Maureen O’Hara tributes: the ‘quintessential Irish success story’

An ‘outstanding and versatile actress whose work will endure for many years to come’

Actors John Wayne and Maureen O’Hara star in The Quiet Man, 1952. Photograph: Archive Photos/Getty Images

Actors John Wayne and Maureen O’Hara star in The Quiet Man, 1952. Photograph: Archive Photos/Getty Images


Tributes to Irish-American actor Maureen O’Hara continue to pour in following the death of the Hollywood star on Saturday.

O’Hara, most famous for her role in The Quiet Man, passed away peacefully aged 95 at her home in Boise, Idaho according to a statement from her family.

President Michael D Higgins, who is on an official visit to the US, said O’Hara would be remembered as an “outstanding and versatile actress whose work, especially in film, will endure for many years to come”.

“I especially remember with affection her recent visit to Áras an Uachtaráin, when we discussed among other things her great love of Ireland and her strong family links to Shamrock Rovers,” said Mr Higgins.

Tánaiste Joan Burton paid tribute to the actor, saying she had proudly followed O’Hara whose career spanned many decades and “who brought great talent to the world stage”.

Minister for Arts, Heritage and the Gaeltacht Heather Humphreys offered her condolences to O’Hara’s family and described her as one of the most internationally acclaimed Irish actress’ of the 20th century.

“Maureen O’Hara left Ireland to carve a successful life in America but in the hearts and minds of every Irish person Maureen was the quintessential Irish success story,” said Ms Humphreys. “It was in her role as Mary Kate Danaher in The Quiet Man, the iconic film made over 60 years ago and still very much celebrated in Ireland and abroad, that we were first alerted to her natural beauty and talent.”

Proud of Ireland

Minister for the Diaspora Jimmy Deenihan said O’Hara always maintained a close link with her homeland and highlighted the importance of her role in The Quiet Man.

The Quiet Man is an extremely important film for Ireland; it depicted Ireland to audiences in all parts of the world and encouraged many to come to visit the country for themselves,” said Mr Deenihan.

“On top of her role as Mary Kate Danaher in The Quiet Man, Maureen O’Hara promoted Ireland at home and abroad right throughout her life. She was proud of Ireland and Ireland is proud of her.”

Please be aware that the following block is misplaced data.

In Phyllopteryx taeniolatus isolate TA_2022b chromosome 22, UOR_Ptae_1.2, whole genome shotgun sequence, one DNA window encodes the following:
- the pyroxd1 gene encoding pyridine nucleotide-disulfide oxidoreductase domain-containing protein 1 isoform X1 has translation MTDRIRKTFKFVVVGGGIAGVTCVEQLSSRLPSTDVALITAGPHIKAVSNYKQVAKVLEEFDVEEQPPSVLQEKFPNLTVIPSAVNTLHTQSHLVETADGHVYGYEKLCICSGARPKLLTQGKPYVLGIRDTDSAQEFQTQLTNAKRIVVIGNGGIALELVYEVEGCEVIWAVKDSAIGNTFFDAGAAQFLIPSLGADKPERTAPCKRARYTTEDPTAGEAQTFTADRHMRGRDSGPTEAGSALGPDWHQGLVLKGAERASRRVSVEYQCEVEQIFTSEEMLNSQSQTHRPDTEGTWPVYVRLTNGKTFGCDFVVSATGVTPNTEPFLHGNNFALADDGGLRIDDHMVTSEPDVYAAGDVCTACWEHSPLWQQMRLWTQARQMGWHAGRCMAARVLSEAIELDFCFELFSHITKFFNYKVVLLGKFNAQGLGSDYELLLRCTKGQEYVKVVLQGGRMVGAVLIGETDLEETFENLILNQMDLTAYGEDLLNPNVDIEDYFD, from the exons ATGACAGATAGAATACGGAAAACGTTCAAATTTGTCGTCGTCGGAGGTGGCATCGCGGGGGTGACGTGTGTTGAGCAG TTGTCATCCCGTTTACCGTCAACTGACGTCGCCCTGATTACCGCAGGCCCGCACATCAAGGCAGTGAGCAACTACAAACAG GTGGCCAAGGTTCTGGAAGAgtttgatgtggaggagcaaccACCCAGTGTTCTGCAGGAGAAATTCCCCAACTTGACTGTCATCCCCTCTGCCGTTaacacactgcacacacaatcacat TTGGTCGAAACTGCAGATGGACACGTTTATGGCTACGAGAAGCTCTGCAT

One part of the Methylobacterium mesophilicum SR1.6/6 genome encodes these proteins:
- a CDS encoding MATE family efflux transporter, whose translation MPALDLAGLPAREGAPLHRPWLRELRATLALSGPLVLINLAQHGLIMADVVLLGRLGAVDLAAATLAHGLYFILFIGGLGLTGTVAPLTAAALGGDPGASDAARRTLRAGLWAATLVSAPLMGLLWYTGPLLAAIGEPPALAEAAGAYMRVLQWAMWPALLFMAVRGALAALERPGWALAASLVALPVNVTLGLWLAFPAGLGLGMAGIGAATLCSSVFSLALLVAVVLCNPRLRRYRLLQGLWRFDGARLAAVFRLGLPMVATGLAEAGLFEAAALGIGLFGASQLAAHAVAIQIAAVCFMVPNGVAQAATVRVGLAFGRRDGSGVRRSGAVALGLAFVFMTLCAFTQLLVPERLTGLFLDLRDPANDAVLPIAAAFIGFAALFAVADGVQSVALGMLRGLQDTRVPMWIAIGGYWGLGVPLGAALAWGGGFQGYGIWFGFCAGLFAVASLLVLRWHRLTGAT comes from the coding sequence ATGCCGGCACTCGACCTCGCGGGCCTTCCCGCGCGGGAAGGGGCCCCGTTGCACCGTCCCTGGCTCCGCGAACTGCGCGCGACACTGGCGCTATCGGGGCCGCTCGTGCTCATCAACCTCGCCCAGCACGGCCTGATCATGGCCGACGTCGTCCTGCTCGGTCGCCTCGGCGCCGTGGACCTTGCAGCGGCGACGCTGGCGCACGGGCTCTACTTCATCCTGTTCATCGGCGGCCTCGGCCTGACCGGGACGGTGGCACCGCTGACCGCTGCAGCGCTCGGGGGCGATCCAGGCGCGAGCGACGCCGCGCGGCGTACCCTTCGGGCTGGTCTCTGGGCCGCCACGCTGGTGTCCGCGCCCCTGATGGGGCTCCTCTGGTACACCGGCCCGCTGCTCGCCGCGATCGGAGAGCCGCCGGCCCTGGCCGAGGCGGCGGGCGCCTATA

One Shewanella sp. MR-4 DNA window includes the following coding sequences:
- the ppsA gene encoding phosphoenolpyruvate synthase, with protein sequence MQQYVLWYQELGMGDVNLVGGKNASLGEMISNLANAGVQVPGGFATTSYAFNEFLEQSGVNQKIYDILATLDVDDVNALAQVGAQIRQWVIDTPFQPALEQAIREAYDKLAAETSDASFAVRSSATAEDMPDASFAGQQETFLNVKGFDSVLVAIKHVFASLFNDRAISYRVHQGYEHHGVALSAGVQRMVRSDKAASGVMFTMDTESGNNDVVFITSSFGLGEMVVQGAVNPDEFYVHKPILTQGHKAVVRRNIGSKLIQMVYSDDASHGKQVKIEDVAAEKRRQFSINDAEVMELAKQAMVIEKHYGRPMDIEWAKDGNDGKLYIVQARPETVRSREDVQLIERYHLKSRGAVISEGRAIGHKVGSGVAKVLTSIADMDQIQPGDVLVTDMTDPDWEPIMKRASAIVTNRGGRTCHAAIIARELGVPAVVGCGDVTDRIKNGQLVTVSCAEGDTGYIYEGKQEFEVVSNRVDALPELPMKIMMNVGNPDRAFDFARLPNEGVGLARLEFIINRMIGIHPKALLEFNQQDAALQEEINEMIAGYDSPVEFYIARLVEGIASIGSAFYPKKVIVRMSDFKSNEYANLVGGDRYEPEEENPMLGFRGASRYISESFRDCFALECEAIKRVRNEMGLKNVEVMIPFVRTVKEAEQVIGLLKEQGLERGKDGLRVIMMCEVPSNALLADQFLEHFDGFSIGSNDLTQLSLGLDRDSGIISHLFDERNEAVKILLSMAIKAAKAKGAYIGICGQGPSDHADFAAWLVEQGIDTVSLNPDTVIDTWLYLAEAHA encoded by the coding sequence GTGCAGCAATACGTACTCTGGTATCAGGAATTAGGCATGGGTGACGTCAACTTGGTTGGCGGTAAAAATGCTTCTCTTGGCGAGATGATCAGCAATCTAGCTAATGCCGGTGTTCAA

The Irish Film & Television Academy (IFTA) sent its condolences to the actor’s family, saying it was very proud to pay tribute to O’Hara in 2004, presenting her with the Irish Academy’s IFTA Lifetime Achievement Award.

On accepting her IFTA, O’Hara said: “All of you in the theatrical profession, television or movies, never forget you represent to the whole world this small, great, fabulous country. I can’t tell you how much I appreciate this Award; it’s just a wonderful gift from Ireland to an Irish woman.”

Honorary Oscar

A decade after accepting the IFTA, O’Hara was awarded an honorary Oscar Award at the Annual Governors Ball in Hollywood on November 4th, 2014.

Born in Ranelagh, Dublin in 1920, O’Hara was the eldest of six children in the Fitzsimons family. The Abbey Theatre-trained actor became a naturalised US citizen in 1946 and held dual Irish-US citizenship.

Her early films included My Irish Molly and The Hunchback of Notre Dame, but it was for director John Ford’s The Quiet Man (1952), in which she starred opposite John Wayne, that she will be best remembered.

“It is with a sad heart that we share the news that Maureen O’Hara passed away today in her sleep of natural causes,” a statement on Saturday from the FitzSimons family read.

“Maureen was our loving mother, grandmother, great-grandmother and friend. She passed peacefully surrounded by her loving family as they celebrated her life listening to music from her favourite movie, The Quiet Man.”

Fesity and fearless

The family said that as an actor, O’Hara brought “unyielding strength and sudden sensitivity to every role she played”.

“Her characters were feisty and fearless, just as she was in real life. She was also proudly Irish and spent her entire lifetime sharing her heritage and the wonderful culture of the Emerald Isle with the world. Later in life, she became the first woman president of a commercially scheduled airline in the United States. ”

“While we mourn the loss of a very wonderful woman, we also celebrate her remarkable life and hope that it serves as an example to young people around the world, especially in Ireland, to work hard to make their dreams come true and to always have the courage to stand up for themselves.

“For those who may ask what they can do to honour Maureen, we have a simple request: visit Ireland one day and think of her.”

O’Hara will not be buried in her native Ireland but at Arlington National Cemetery near Washington, DC, next to her husband, the US Navy pilot General Charles Blair who died in a plane crash in 1978.